The Los Angeles jury has ordered the world’s famous health and hygiene company to pay $417 million to a woman brought a case against them.
The LA-based court has decided in favor to a woman, who claim that the company’s popular powder brand could cause ovarian cancer when applied regularly for feminine hygiene.
The woman named Eve Echeverria of California alleged that Johnson & Johnson did not properly warn consumers about the powder’s potential cancer risk.
Echeverria personally used the baby powder on a daily basis from the 1950’s until she was diagnosed with ovarian cancer in 2007.
According to the woman’s case, she developed ovarian cancer as a “proximate result of the unreasonably dangerous and defective nature of talcum powder.”
Adding to their side, Mark Robinson, Echeverria’s counsel, said her client is undergoing cancer treatment while hospitalized.
“Mrs. Echeverria is dying from this ovarian cancer and she said to me all she wanted to do was to help the other women throughout the whole country who have ovarian cancer for using Johnson & Johnson for 20 and 30 years,” Atty. Robinson said.
“She really didn’t want sympathy,” he added. “She just wanted to get a message out to help these women.”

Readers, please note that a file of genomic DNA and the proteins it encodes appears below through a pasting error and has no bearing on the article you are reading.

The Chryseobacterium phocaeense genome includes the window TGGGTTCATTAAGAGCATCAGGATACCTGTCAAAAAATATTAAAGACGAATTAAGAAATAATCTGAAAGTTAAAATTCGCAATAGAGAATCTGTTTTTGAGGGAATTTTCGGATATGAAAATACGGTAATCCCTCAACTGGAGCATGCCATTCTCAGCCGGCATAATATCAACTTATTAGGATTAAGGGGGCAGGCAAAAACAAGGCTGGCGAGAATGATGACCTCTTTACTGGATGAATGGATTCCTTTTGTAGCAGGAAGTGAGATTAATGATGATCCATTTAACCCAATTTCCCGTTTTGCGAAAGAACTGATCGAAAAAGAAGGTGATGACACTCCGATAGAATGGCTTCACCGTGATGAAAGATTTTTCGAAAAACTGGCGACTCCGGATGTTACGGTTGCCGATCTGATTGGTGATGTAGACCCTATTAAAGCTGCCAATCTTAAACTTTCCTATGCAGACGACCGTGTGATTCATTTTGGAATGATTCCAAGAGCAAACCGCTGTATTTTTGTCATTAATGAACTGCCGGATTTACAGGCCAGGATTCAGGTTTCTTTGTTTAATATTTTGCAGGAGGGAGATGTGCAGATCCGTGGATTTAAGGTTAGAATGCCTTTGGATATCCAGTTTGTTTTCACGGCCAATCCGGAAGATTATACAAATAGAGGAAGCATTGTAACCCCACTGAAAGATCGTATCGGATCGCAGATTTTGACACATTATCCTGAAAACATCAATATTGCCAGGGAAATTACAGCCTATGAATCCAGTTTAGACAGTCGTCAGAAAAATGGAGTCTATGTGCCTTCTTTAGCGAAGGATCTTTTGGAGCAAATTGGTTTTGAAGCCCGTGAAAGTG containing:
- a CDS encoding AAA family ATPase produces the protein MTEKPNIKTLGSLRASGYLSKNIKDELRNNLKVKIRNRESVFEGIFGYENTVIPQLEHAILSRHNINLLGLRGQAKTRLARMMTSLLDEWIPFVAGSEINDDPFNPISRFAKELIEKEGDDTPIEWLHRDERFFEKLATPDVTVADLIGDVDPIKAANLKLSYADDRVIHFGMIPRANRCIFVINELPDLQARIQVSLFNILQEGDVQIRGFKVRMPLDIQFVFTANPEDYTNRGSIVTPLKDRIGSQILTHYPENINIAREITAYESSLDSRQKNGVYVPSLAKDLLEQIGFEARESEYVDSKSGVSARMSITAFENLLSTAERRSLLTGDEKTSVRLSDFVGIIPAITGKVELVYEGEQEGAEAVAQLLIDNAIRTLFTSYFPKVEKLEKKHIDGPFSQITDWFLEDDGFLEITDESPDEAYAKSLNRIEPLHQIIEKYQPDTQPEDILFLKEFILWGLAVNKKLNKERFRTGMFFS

On Monday, the LA court jury’s award to Echverria included $68 million in compensatory damages, along with $340 million in punitive damages.
The lawyer, commenting on the court’s ruling, he explained that the evidence shown in the case included internal documents from several decades that “showed the jury that Johnson & Johnson knew about the risks of talc and ovarian cancer.”
He also added that the company had several warning signs over a period of 30 years, but they failed to warn the consumers who were buying their product.
Meanwhile, Johnson & Johnson spokeswoman Carol Goodrich said that the company will appeal the jury’s decision.
In a statement, Goodrich said that the company sympathizes with women who are suffering from ovarian cancer, but there is evidence that Johnson & Johnson’s baby powder is safe.
This is far from the only lawsuit that has been brought against the company. Over 4,800 talcum powder lawsuits have been filed against the company.
In May, a jury awarded $110.5 million to a Virginia woman who was diagnosed with cancer in 2012.